Herbs, perennial, to 115 cm; rhizomes absent; stolons present; corms present. Leaves emersed or submersed; submersed leaves phyllodial, flattened, 30--70 cm, rarely widening into blade; emersed leaves phyllodial, flattened, or petiole triangular, 34--50 cm, blade linear to elliptic, rarely hastate to sagittate, 5--15 ´ 0.6--12 cm, basal lobes when present shorter than remainder of blade. Inflorescences racemes, of 2--8 whorls, emersed, 8--10 ´ 2--6 cm; peduncles 10--115 cm; bracts connate more than or equal to ¼ total length, ovate, 3--6 mm, delicate, not papillose; fruiting pedicels absent. Flowers to 3 cm diam.; sepals recurved, not enclosing flower; filaments dilated, shorter than anthers, pubescent; pistillate sessile to subsessile, without ring of sterile stamens. Fruiting heads 1--1.7 cm diam.; achenes obovoid to oblong, abaxially keeled, 2--3 ´ 1.3--1.6 mm, beaked; face not tuberculate, wings 1--2, ± entire, glands 1; beak lateral, recurved, 0.8--1.4 mm. 2n = 22. Flowering summer (Jul--Sep). Calcareous or brackish shallow water and shores of ponds, swamps, and rivers, occasionally in deep water; 0--1000 m; Man., Ont., Que., P.E.I., Sask.; Ark., Calif., Conn., Del., D.C., Idaho, Ill., Ind., Iowa, Kans., Ky., Maine, Md., Mass., Mich., Minn., Mo., Nebr., N.H., N.J., N.Y., Ohio, Pa., R.I., Tenn., Vt., Va., Wash., W.Va., Wis.
Perennial aquatic herb to 1.15 m tall Leaves: emersed or submersed. Submersed leaves are 30 cm - 0.7 m long and linear. Emersed leaves on triangular stalks 34 - 50 cm long, linear to elliptic (rarely arrowhead-shaped), 5 - 15 cm long, 0.6 - 12 cm wide, with lobes (when present) narrow and shorter than rest of blade. Inflorescence: emersed, singly stalked along a central axis (raceme), 8 - 10 cm long, 2 - 6 cm wide, arising from a 10 cm - 1.15 m stalk that is usually bent at the lowest whorl, with two to eight whorls of flowers. Flowers: either male or female, found on the same plant (monoecious), with recurved sepals 4 - 7 mm long and three white petals 1 - 3 cm long. Male flowers are borne near the top of the inflorescence, having scaly filaments shorter than the anthers. Female flowers found near base of inflorescence, stalkless or short-stalked. Fruit: a spherical cluster of achenes 1 - 1.7 cm wide. Each achene 2 - 3 mm long, 1.3 - 1.6 m wide, oblong to inversely egg-shaped, with a horizontal and recurved beak 0.8 - 1.4 mm long. Bracts: 3 - 6 mm long, egg-shaped, delicate, fused at least one-quarter the length.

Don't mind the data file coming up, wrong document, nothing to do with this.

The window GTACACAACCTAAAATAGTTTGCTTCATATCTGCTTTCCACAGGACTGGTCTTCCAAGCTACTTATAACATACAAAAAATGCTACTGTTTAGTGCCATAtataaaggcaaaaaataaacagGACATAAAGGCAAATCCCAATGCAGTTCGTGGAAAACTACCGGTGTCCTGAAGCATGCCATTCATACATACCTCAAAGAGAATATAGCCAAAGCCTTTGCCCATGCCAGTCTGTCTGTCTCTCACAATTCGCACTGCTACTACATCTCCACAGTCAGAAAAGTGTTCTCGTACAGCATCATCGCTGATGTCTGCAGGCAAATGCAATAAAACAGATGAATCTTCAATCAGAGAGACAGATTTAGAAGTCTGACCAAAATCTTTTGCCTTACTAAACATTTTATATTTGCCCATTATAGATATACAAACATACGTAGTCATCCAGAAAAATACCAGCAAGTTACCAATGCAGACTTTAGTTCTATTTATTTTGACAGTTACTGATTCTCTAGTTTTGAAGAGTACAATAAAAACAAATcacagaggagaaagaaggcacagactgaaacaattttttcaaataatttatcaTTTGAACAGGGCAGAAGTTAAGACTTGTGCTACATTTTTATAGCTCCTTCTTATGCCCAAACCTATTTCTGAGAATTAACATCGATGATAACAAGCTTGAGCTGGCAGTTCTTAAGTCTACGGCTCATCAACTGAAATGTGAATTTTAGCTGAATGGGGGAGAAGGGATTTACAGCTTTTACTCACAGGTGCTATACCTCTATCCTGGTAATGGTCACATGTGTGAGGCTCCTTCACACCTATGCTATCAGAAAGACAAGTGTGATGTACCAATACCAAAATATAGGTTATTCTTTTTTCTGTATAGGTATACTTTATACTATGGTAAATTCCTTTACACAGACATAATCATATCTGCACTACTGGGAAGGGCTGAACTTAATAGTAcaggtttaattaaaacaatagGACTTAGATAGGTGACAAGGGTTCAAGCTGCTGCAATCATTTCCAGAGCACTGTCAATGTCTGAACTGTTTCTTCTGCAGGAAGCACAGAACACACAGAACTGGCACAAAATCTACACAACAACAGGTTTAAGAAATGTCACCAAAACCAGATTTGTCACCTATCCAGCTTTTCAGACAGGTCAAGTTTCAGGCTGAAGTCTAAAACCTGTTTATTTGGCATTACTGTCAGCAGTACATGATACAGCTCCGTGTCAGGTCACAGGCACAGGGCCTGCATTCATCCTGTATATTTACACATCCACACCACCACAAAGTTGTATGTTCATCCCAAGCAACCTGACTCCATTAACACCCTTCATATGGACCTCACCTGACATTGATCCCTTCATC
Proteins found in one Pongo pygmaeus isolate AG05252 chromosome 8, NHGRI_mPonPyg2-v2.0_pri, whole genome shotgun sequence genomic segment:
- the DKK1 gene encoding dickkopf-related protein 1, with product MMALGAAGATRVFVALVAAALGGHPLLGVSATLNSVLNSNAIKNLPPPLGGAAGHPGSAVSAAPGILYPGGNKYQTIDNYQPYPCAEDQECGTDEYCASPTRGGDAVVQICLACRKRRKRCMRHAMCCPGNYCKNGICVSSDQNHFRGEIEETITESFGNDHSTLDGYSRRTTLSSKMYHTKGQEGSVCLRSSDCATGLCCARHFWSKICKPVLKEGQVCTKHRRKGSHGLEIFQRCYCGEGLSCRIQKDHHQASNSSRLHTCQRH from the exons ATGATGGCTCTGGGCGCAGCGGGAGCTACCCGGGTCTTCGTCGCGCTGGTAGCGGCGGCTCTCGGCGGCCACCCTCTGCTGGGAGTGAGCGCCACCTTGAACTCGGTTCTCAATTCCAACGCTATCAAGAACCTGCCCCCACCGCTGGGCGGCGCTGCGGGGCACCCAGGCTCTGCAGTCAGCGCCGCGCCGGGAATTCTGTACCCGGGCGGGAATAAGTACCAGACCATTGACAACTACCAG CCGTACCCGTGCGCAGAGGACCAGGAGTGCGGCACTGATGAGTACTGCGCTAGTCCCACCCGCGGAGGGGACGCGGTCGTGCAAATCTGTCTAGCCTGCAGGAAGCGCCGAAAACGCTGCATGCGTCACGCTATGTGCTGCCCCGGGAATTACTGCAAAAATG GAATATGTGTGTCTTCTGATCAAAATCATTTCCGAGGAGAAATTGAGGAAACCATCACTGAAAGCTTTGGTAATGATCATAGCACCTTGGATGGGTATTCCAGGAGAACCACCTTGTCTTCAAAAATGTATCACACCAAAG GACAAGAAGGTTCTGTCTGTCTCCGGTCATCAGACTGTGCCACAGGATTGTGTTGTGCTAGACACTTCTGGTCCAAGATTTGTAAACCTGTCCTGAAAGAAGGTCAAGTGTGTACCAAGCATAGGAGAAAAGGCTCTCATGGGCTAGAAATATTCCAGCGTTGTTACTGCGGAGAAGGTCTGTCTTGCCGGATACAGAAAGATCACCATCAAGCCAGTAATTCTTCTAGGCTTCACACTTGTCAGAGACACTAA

Similar species: Sagittaria rigida and Sagittaria graminea almost always lack the arrowhead-shaped leaves of the other Sagittaria species growing in the Chicago Region. Both species nearly always have linear to lance-shaped or narrow egg-shaped leaves as well as flowers with scaly filaments. Sagittaria graminea does not have a bent inflorescence stalk, the flower stalks are usually longer than 1 cm, and the achenes have beaks that are shorter than 0.8 mm.
Flowering: mid June to mid September
Habitat and ecology: Muddy borders of streams and ditches, shallow water, swamps, margins of ponds, and along waterways.
Occurence in the Chicago region: native
Etymology: Sagittaria comes from the Latin word sagitta, meaning arrow, referring to the leaf shape. Rigida means rigid.
Erect or lax, emersed or submersed, highly variable according to the habitat; lvs lanceolate and entire, or shortly sagittate with narrow basal lobes, or phyllodial; scape 1-8 dm, with 2-8 whorls of fls, typically geniculate at the lowest whorl, the upper fls staminate on filiform pedicels 1.5-3 cm, the lower pistillate, sessile or nearly so (the pedicel sometimes to 5 mm, rarely to 1 cm); bracts ovate, obtuse, 4-6 mm, connate below, smooth; sep ovate, 4-7 mm, reflexed at maturity; pet 1-3 cm; stamens 15-many; filaments subulate, roughened with minute scales; achenes obovate to oblong, 2-3 mm, narrowly winged on the margins only, usually with a resin-duct on each face; beak 0.8-1.4 mm; 2n=22. In shallow water of swamps and ponds; Me. and Que. to Minn., s. to Va., Tenn., Mo., and Neb. July-Sept. (S. heterophylla)
Gleason, Henry A. & Cronquist, Arthur J. 1991. Manual of vascular plants of northeastern United States and adjacent Canada. lxxv + 910 pp.
This species is essentially northern in its distribution and is practically restricted to our lake area with a few locations south of it. It is infrequent and found on muddy borders and in ditches. The leaves are extremely variable, ranging from linear to rather broadly elliptic. Three forms have been named, but I believe these ecological fluctuations do not merit names.